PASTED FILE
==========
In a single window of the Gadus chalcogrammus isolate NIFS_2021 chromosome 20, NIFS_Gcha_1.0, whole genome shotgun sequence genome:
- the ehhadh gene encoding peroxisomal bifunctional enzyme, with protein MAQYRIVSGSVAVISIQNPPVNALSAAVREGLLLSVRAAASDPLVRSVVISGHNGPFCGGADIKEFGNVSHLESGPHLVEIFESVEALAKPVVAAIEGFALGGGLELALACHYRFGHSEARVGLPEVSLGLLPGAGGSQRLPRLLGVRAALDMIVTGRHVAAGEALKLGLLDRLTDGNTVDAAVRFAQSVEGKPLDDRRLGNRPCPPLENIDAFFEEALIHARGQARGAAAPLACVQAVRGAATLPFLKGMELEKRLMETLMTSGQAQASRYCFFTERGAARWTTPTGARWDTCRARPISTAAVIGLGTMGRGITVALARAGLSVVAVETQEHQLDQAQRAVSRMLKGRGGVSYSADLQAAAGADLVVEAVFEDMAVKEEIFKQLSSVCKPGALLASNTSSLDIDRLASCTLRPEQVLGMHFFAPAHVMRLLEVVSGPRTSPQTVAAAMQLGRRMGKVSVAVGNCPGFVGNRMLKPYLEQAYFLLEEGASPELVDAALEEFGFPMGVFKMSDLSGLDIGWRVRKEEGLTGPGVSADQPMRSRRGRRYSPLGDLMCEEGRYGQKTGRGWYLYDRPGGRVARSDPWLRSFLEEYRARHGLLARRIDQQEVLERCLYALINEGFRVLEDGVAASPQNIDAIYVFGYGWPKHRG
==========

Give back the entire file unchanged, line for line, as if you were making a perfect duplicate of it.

In a single window of the Gadus chalcogrammus isolate NIFS_2021 chromosome 20, NIFS_Gcha_1.0, whole genome shotgun sequence genome:
- the ehhadh gene encoding peroxisomal bifunctional enzyme, with protein MAQYRIVSGSVAVISIQNPPVNALSAAVREGLLLSVRAAASDPLVRSVVISGHNGPFCGGADIKEFGNVSHLESGPHLVEIFESVEALAKPVVAAIEGFALGGGLELALACHYRFGHSEARVGLPEVSLGLLPGAGGSQRLPRLLGVRAALDMIVTGRHVAAGEALKLGLLDRLTDGNTVDAAVRFAQSVEGKPLDDRRLGNRPCPPLENIDAFFEEALIHARGQARGAAAPLACVQAVRGAATLPFLKGMELEKRLMETLMTSGQAQASRYCFFTERGAARWTTPTGARWDTCRARPISTAAVIGLGTMGRGITVALARAGLSVVAVETQEHQLDQAQRAVSRMLKGRGGVSYSADLQAAAGADLVVEAVFEDMAVKEEIFKQLSSVCKPGALLASNTSSLDIDRLASCTLRPEQVLGMHFFAPAHVMRLLEVVSGPRTSPQTVAAAMQLGRRMGKVSVAVGNCPGFVGNRMLKPYLEQAYFLLEEGASPELVDAALEEFGFPMGVFKMSDLSGLDIGWRVRKEEGLTGPGVSADQPMRSRRGRRYSPLGDLMCEEGRYGQKTGRGWYLYDRPGGRVARSDPWLRSFLEEYRARHGLLARRIDQQEVLERCLYALINEGFRVLEDGVAASPQNIDAIYVFGYGWPKHRG